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Elijah Wells, youngest filmmaker at ABFF, screens "Welcome to Miami"

It’s a hot summer Friday in Miami Beach. Most 15-year-olds are enjoying the spoils of summer by lounging at the pool and sleeping in late. Elijah Nathaniel Wells isn’t about that life. At least not while the American Black Film Festival is in town (June 19-23). He’s making the most of the 17th-annual festival. Like the rest of the filmmakers, producers and actors, Wells is one of 5,000 in attendance trying to make contacts that will help to launch them into cinematic success.

“When I write a film or think about a film, it makes me feel like that 8-year-old kid again,” Wells said. “I feel like I can write anything and make it something great.”

Its this passion that brought Wells to be participate in ABFF 2013 and spend his summer in and out of workshops and, like many industry folks, hang out in the lounge areas at Ritz Carton South Beach — where the festival was held– hoping to rub shoulders with TV and film executives.

Despite his age, Wells had an advantage. He’s among the few who could boast that his movie is a part of the program. On Sunday, “Welcome to Miami,” showcased at The Colony Theater on Lincoln Road. The same screen that featured this year’s standout films, such as “The Inevitable Defeat of Mister and Pete,” which was executive produced by Alicia Keys, written and directed by Michael Starrbury and included actors such Jennifer Hudson, Jordin Sparks and young actors Skylan Brooks (Mister) and Ethan Dizon (Pete); and “The Magic City,” which was co-executive produced by NBA Champion Udonis Haslem of the Miami Heat, written and directed by Malcom R. Jones, and featured stars such as Jenifer Lewis, Keith David, Jamie Hector, Latrice Jackson and Amiya Thomas.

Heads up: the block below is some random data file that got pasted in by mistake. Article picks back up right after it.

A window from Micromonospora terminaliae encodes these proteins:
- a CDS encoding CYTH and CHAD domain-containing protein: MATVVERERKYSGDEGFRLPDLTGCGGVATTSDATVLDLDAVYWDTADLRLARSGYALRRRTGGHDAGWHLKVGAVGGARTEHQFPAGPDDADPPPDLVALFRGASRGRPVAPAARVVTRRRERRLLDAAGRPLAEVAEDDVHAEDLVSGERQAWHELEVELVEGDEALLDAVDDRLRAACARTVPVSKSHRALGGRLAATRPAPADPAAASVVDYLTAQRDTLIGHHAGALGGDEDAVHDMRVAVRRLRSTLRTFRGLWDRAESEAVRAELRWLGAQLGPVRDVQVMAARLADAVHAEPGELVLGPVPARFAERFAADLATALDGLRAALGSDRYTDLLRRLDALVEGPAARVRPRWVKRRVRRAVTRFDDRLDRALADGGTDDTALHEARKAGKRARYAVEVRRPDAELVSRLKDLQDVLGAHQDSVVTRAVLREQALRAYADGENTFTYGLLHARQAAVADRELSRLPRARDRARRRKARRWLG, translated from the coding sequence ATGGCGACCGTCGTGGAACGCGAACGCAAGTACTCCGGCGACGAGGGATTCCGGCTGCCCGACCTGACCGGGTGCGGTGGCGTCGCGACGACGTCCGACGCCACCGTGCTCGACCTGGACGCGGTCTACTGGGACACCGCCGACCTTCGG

Wells’ film, which is his second (he made his first short film, “The Gift,” at age 14) focuses on James Picket, a 15-year-old boy who struggles with settling into Miami after he and his mom left California. Picket finds it difficult to trade in West Coast cool for East Coast swagger.

“I always had a passion about film,” Wells said. He remembers being attracted to camera angles and lighting as early as 8-years-old.” But during those days, he spent most of his time rapping and making beats, which is why friends thought Wells was going to be the next Jay-Z or Kanye West. “I knew I was a good rapper, but film was even better for me. “